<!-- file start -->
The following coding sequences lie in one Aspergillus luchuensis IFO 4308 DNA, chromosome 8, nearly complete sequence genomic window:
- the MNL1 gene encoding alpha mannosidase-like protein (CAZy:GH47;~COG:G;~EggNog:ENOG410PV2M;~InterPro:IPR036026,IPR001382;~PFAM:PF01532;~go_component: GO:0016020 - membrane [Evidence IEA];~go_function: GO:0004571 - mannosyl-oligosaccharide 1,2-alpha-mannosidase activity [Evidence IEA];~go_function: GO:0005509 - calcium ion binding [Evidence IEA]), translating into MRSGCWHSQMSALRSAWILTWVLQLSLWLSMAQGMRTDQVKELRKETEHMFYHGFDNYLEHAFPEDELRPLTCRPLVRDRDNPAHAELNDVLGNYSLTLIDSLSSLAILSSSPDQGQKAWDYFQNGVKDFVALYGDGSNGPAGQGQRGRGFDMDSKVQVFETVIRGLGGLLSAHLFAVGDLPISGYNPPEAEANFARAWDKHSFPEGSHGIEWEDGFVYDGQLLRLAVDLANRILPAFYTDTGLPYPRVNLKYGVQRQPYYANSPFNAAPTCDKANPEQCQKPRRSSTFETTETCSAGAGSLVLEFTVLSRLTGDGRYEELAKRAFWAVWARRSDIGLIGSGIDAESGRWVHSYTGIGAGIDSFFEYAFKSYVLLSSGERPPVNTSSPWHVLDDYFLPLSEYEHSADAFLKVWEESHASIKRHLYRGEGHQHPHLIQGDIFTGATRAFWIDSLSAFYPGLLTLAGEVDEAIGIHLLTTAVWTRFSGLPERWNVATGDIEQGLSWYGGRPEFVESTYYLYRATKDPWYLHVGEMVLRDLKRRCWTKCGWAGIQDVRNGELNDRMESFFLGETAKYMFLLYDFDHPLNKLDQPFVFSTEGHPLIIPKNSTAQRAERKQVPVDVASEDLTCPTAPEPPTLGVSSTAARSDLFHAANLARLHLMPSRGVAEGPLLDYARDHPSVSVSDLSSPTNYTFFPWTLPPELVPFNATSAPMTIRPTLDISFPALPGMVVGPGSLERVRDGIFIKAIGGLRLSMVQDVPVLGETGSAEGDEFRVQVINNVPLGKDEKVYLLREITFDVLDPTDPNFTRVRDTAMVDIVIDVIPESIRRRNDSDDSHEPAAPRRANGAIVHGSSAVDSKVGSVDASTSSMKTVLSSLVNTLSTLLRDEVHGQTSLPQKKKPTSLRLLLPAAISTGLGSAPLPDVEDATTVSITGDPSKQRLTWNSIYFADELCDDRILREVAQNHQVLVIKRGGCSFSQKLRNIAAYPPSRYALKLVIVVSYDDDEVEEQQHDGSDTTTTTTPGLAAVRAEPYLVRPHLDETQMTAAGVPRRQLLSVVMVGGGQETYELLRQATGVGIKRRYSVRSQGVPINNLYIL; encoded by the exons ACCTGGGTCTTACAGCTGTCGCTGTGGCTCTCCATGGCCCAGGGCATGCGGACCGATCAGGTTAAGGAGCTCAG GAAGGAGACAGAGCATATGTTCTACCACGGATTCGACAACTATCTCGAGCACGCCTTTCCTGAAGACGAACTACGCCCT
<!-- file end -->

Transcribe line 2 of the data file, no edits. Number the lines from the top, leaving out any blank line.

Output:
- the MNL1 gene encoding alpha mannosidase-like protein (CAZy:GH47;~COG:G;~EggNog:ENOG410PV2M;~InterPro:IPR036026,IPR001382;~PFAM:PF01532;~go_component: GO:0016020 - membrane [Evidence IEA];~go_function: GO:0004571 - mannosyl-oligosaccharide 1,2-alpha-mannosidase activity [Evidence IEA];~go_function: GO:0005509 - calcium ion binding [Evidence IEA]), translating into MRSGCWHSQMSALRSAWILTWVLQLSLWLSMAQGMRTDQVKELRKETEHMFYHGFDNYLEHAFPEDELRPLTCRPLVRDRDNPAHAELNDVLGNYSLTLIDSLSSLAILSSSPDQGQKAWDYFQNGVKDFVALYGDGSNGPAGQGQRGRGFDMDSKVQVFETVIRGLGGLLSAHLFAVGDLPISGYNPPEAEANFARAWDKHSFPEGSHGIEWEDGFVYDGQLLRLAVDLANRILPAFYTDTGLPYPRVNLKYGVQRQPYYANSPFNAAPTCDKANPEQCQKPRRSSTFETTETCSAGAGSLVLEFTVLSRLTGDGRYEELAKRAFWAVWARRSDIGLIGSGIDAESGRWVHSYTGIGAGIDSFFEYAFKSYVLLSSGERPPVNTSSPWHVLDDYFLPLSEYEHSADAFLKVWEESHASIKRHLYRGEGHQHPHLIQGDIFTGATRAFWIDSLSAFYPGLLTLAGEVDEAIGIHLLTTAVWTRFSGLPERWNVATGDIEQGLSWYGGRPEFVESTYYLYRATKDPWYLHVGEMVLRDLKRRCWTKCGWAGIQDVRNGELNDRMESFFLGETAKYMFLLYDFDHPLNKLDQPFVFSTEGHPLIIPKNSTAQRAERKQVPVDVASEDLTCPTAPEPPTLGVSSTAARSDLFHAANLARLHLMPSRGVAEGPLLDYARDHPSVSVSDLSSPTNYTFFPWTLPPELVPFNATSAPMTIRPTLDISFPALPGMVVGPGSLERVRDGIFIKAIGGLRLSMVQDVPVLGETGSAEGDEFRVQVINNVPLGKDEKVYLLREITFDVLDPTDPNFTRVRDTAMVDIVIDVIPESIRRRNDSDDSHEPAAPRRANGAIVHGSSAVDSKVGSVDASTSSMKTVLSSLVNTLSTLLRDEVHGQTSLPQKKKPTSLRLLLPAAISTGLGSAPLPDVEDATTVSITGDPSKQRLTWNSIYFADELCDDRILREVAQNHQVLVIKRGGCSFSQKLRNIAAYPPSRYALKLVIVVSYDDDEVEEQQHDGSDTTTTTTPGLAAVRAEPYLVRPHLDETQMTAAGVPRRQLLSVVMVGGGQETYELLRQATGVGIKRRYSVRSQGVPINNLYIL; encoded by the exons ACCTGGGTCTTACAGCTGTCGCTGTGGCTCTCCATGGCCCAGGGCATGCGGACCGATCAGGTTAAGGAGCTCAG GAAGGAGACAGAGCATATGTTCTACCACGGATTCGACAACTATCTCGAGCACGCCTTTCCTGAAGACGAACTACGCCCT